HB 4617 sought to amend section 204b(1) of the HIFA to remove the 8% cap on the finance charge to be imposed and to insert a "finance charge as permitted by the credit reform act." Page 9, lines 18 and 19 of Substitute (H-1) to HB 4617. This bill, however, was never approved by the House. Instead, it was referred to the House Commerce Committee from which it did not reemerge.2 1995 Journal of the House 2078. The fact that HB 4617 never became law gives rise to the question whether the CRA is an attempt to amend by reference the HIFA's cap on interest chargeable on home improvement contracts. Since both the HIFA and CRA purport to set maximum finance charges applicable to home improvement contracts, the answer to your question requires an analysis of Const 1963, art 4, 25.

The Michigan Constitution is a limitation on general legislative power. Advisory Opinion on the Constitutionality of 1976 PA 240, 400 Mich 311, 317-318; 254 NW2d 544 (1977). Const 1963, art 4, 25, which prohibits the Legislature from revising, altering, or amending a statute merely by reference to its title, provides that:

No law shall be revised, altered or amended by reference to its title only. The section or sections of the act altered or amended shall be re-enacted and published at length.

In Advisory Opinion re Constitutionality of 1972 PA 294, 389 Mich 441, 470; 208 NW2d 469 (1973), the Michigan Supreme Court explained the meaning of Const 1963, art 4, 25:

Section 25 is worded to prevent the revising, altering or amending of an act by merely referring to the title of the act and printing the amendatory language then under consideration. If such a revision, alteration or amendment were allowed, the public and the Legislature would not be given notice and would not be able to observe readily the extent and effect of such revision, alteration or amendment.

While considering Const 1963, art 4, 25, the Michigan Supreme Court, in Alan v Wayne County, 388 Mich 210, 285; 200 NW2d 628 (1972), recognized that where the Legislature enacts a law with the intent to amend a prior statute so that its operation is narrower or broader than previously stated, without reenacting the amended statute, an unconstitutional statutory amendment occurs. The Court also concluded that if the Legislature's intent is not to amend or alter another statute, the Court would treat both acts as valid and "interpret them as they are written unaffected by subsequent statutes." Id.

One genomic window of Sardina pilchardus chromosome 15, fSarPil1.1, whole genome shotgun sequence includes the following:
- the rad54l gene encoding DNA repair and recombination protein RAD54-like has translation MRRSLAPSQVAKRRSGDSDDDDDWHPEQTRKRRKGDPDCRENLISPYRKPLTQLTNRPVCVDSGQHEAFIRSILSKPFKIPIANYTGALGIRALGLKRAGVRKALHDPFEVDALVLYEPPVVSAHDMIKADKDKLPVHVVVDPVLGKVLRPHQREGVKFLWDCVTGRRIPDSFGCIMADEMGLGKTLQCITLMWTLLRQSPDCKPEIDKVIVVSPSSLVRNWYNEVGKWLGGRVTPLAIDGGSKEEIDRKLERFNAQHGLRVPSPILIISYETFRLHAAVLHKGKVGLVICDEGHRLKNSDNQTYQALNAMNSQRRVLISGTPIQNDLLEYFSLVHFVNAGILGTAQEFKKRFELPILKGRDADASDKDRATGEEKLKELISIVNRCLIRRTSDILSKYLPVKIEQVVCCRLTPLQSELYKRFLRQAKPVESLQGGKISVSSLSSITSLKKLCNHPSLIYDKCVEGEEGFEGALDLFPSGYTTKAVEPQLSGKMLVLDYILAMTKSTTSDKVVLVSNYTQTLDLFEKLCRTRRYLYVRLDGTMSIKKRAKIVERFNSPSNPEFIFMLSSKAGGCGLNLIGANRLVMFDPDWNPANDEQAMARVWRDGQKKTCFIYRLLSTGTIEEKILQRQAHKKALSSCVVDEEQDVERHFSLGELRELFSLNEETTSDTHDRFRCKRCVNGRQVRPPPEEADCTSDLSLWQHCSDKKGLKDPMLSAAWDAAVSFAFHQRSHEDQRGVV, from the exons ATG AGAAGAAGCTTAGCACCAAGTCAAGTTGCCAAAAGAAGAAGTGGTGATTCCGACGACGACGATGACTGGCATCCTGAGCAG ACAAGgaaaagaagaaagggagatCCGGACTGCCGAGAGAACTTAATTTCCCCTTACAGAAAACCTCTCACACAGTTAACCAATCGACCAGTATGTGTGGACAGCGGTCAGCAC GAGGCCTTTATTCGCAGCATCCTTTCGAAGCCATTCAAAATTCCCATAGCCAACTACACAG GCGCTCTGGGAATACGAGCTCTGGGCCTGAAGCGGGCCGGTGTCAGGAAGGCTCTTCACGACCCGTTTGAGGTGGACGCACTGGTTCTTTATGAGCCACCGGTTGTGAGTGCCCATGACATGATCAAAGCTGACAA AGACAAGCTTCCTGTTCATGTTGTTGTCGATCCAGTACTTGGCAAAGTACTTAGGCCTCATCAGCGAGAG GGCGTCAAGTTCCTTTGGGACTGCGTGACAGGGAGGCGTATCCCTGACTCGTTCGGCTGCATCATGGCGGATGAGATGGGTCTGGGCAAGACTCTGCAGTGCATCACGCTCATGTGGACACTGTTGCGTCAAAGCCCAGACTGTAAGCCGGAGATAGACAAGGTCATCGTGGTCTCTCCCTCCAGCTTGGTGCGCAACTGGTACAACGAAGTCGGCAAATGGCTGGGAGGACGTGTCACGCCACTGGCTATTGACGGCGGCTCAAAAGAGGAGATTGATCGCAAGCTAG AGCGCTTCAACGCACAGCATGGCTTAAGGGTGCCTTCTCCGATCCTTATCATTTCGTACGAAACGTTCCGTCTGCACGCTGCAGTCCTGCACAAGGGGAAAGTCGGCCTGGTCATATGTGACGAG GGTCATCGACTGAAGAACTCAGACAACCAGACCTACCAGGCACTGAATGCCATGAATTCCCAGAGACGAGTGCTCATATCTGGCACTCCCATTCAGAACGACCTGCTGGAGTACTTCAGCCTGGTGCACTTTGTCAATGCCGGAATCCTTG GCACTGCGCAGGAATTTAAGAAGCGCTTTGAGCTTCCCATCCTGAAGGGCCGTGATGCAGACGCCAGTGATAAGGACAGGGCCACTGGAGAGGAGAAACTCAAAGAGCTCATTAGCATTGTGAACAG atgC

The CRA's only reference to the HIFA is its definition of "[r]egulated lender" which includes "a seller under the home improvement finance act, Act No. 332 of the Public Acts of 1965." CRA, Section 2(i). As noted by the Michigan Supreme Court in Alan v Wayne County, supra, the intent of Const 1963, art 4, 25, is to provide notice of the changes being made to a particular statute. A single definition contained within the CRA that purports to substantively alter or amend the HIFA by reference to its title only, without a full republication of the amended sections of the HIFA, does not provide the type of notice contemplated by Const 1963, art 4, 25. It must therefore be concluded that to the extent the CRA purports to alter or amend the interest rate ceiling applicable to installment contracts governed by the HIFA, such a change is an amendment by reference that violates Const 1963, art 4, 25.

It is my opinion, therefore, that to the extent the Credit Reform Act purports to set the maximum permissible interest that may be charged on installment contracts under the Home Improvement Finance Act, it violates Const 1963, art 4, 25, which prohibits the Legislature from altering or amending a law unless the law is reenacted and published at length, and is therefore of no force and effect. Accordingly, the Credit Reform Act did not change or increase the amount of maximum permissible interest that may be charged on installment contracts under the Home Improvement Finance Act.

 

JENNIFER M. GRANHOLM
Attorney General

1 Additionally, the HIFA provides that a "home improvement charge agreement" may provide for a finance charge of up to 1.2%, or under specified situations 1.375%, on the unpaid balance per month. Section 204b(1). The HIFA defines a "[h]ome improvement charge agreement" [section 102(i)], and enumerates the required content for every home improvement charge agreement. Sections 204a and 204b.

2 Similarly, HB 4615 (credit cards, amend sections 1, 10, and 12 of 1984 PA 379, MCL 493.101 et seq), HB 4620 (banks, amend section 191 of 1969 PA 319, MCL 487.491), and HB 4625 (savings and loan association, amend section 718 of 1980 PA 307, MCL 491.718) were not passed by the House but instead were re-referred to the House Committee on Commerce. 1995 Journal of House 2077. The remaining bills in the package, not pertinent to your question, were enacted into law.